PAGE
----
The movie was entertaining and captivated my attention, but I much preferred the book. It may have been that more depth is attainable, it may have been Asimov’s brilliant writing. I did feel there was a lot of description, which I usually don’t appreciate, but Asimov has a way of making it pull you in and you don’t realize until you’ve finished. Solid points for the movie are how it made the inside of the human body look. Despite being filmed in the 60s, the film does a great job of portraying what it would be like to take a submarine ride through the blood system. Watching this film mad me wish I had been around to see it in the theatres, that is not a feat many films of the time are able to accomplish. The film won Academy Awards for Special Effects and Art Direction.
Despite being released several months before the film, the book is actually a novelization of the screenplay that Harry Kleiner wrote for the film, based off of Otto Clemens and Jerome Bixby’s story. However, according to Wikipedia, Asimov was able to take some liberties on the story to make it more scientifically possible.
Fantastic Voyage was developed into a cartoon series in 1968 that lasted for 17 episodes. In 1987 another book was written by Asimov called Fantastic Voyage II: Destination Brain that is unrelated to the original story. Kevin J. Anderson wrote a book called Fantastic Voyage: Microcosm that takes the crew of the Proteus through the body of an alien. Reading this story brought to mind 2 other stories with similar concepts. The first: the 93rd issue of Avengers (1971) where Ant Man shrinks down to microscopic level to go inside and fix the android known as the Vision (If you don’t know who they are, you will meet them both this year in the films Ant Man and The Avengers: Age of Ultron respectively). The second: the 3rd episode of Magic School Bus (1994) where Ralphie gets sick and the class goes on a field trip inside of him.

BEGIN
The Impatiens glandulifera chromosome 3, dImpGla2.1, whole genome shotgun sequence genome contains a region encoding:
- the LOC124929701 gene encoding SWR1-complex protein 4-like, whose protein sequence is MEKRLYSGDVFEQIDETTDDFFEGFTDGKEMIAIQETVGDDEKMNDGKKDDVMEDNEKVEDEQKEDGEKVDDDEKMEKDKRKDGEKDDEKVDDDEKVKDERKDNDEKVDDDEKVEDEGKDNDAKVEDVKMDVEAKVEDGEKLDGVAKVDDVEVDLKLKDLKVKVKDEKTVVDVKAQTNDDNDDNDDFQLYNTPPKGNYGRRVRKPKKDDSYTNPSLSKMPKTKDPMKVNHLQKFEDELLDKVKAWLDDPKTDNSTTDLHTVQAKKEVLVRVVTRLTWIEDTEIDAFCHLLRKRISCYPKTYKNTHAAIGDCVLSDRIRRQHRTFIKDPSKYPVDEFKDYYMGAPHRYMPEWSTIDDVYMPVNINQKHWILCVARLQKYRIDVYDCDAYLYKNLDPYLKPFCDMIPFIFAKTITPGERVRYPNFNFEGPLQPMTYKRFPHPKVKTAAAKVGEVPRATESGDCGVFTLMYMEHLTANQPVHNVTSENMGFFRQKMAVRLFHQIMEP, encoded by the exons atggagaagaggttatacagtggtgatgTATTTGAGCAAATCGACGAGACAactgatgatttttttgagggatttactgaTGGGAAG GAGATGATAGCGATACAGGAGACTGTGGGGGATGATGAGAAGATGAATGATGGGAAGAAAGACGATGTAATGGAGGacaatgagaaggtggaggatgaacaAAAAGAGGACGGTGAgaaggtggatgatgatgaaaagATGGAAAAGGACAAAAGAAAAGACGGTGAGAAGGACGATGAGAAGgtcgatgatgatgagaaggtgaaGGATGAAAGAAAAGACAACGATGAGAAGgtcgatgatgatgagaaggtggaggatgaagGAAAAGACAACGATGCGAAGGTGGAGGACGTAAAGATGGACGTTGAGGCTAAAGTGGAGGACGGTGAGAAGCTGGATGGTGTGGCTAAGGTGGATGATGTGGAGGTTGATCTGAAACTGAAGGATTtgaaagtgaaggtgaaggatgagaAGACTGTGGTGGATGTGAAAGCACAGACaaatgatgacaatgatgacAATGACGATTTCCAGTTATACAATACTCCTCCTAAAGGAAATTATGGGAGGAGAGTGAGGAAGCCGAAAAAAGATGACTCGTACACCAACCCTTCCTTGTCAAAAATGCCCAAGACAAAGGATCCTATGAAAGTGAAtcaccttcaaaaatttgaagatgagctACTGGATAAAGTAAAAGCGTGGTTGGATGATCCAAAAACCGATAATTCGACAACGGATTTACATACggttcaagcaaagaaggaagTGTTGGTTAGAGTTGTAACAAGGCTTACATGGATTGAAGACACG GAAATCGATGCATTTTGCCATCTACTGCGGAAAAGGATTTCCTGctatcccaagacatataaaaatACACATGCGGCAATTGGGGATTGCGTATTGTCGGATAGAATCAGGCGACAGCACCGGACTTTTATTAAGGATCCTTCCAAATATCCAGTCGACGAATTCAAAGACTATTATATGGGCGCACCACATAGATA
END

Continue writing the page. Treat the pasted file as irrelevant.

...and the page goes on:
One last thing to say. In one scene in the book Grant enters a room for briefing and starts eating from a plate of sandwiches. He gets through two before noticing that no one else is eating and everyone is staring at him. I have recently had my wisdom teeth out (which is why I have had time for more posts than I normally will) and have only been eating liquidy foods. This made me want sandwiches so badly for 2 days. I tried to eat a sandwich a few hours ago. It was not worth the pain. I no longer crave sandwiches.
I’ll be back with Star Trek and a few comic firsts this week. Thanks for reading. See you in the future!